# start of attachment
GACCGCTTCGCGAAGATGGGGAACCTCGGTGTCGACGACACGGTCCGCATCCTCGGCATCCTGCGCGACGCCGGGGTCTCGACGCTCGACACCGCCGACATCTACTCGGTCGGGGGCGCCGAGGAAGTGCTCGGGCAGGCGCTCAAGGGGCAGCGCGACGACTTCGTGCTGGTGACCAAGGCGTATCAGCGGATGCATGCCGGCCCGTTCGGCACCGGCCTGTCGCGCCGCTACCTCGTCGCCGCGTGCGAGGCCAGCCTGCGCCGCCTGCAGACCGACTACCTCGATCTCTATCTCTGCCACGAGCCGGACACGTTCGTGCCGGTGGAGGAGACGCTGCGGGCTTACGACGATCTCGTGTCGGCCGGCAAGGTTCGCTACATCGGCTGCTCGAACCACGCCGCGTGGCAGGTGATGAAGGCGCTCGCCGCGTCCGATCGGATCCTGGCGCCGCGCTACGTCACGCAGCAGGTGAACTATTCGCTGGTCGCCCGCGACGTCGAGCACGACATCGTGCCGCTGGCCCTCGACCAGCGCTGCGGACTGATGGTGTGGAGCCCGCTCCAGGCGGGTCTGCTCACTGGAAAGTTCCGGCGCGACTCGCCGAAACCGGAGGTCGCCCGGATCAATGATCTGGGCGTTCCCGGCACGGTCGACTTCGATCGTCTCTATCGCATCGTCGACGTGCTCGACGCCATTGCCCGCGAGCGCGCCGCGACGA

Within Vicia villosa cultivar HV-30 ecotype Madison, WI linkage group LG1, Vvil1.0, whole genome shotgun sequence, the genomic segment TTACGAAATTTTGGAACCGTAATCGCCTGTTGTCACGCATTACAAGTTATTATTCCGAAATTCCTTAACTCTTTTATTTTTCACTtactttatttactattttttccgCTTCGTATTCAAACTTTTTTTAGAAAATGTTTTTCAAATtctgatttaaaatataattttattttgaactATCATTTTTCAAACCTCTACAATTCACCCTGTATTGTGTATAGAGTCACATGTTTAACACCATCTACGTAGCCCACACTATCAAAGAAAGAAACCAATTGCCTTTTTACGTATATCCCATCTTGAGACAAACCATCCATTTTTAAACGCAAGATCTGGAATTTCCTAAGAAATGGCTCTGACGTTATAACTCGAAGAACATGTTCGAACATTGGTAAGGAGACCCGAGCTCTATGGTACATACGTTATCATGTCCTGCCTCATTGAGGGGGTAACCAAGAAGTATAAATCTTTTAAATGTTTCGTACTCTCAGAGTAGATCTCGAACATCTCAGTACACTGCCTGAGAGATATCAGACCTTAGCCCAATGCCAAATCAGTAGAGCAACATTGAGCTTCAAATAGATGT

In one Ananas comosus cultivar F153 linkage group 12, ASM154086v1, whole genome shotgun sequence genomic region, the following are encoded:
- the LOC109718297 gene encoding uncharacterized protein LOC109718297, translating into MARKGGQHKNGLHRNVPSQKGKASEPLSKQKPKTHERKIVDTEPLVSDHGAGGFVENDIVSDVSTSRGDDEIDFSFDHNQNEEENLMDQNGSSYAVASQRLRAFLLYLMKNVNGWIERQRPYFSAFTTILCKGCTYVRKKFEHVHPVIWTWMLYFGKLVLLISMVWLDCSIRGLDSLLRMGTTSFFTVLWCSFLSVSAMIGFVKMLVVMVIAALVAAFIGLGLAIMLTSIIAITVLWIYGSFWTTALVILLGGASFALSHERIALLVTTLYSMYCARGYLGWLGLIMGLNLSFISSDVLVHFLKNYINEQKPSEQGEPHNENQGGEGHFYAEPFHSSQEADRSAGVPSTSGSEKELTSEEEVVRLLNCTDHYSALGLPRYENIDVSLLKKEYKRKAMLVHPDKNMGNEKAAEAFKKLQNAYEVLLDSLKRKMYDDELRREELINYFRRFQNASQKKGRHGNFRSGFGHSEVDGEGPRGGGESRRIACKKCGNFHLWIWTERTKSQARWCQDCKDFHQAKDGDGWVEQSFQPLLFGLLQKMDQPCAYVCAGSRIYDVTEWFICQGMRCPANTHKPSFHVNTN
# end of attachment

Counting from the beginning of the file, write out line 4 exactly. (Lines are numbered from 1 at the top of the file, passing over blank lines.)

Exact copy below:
- the LOC109718297 gene encoding uncharacterized protein LOC109718297, translating into MARKGGQHKNGLHRNVPSQKGKASEPLSKQKPKTHERKIVDTEPLVSDHGAGGFVENDIVSDVSTSRGDDEIDFSFDHNQNEEENLMDQNGSSYAVASQRLRAFLLYLMKNVNGWIERQRPYFSAFTTILCKGCTYVRKKFEHVHPVIWTWMLYFGKLVLLISMVWLDCSIRGLDSLLRMGTTSFFTVLWCSFLSVSAMIGFVKMLVVMVIAALVAAFIGLGLAIMLTSIIAITVLWIYGSFWTTALVILLGGASFALSHERIALLVTTLYSMYCARGYLGWLGLIMGLNLSFISSDVLVHFLKNYINEQKPSEQGEPHNENQGGEGHFYAEPFHSSQEADRSAGVPSTSGSEKELTSEEEVVRLLNCTDHYSALGLPRYENIDVSLLKKEYKRKAMLVHPDKNMGNEKAAEAFKKLQNAYEVLLDSLKRKMYDDELRREELINYFRRFQNASQKKGRHGNFRSGFGHSEVDGEGPRGGGESRRIACKKCGNFHLWIWTERTKSQARWCQDCKDFHQAKDGDGWVEQSFQPLLFGLLQKMDQPCAYVCAGSRIYDVTEWFICQGMRCPANTHKPSFHVNTN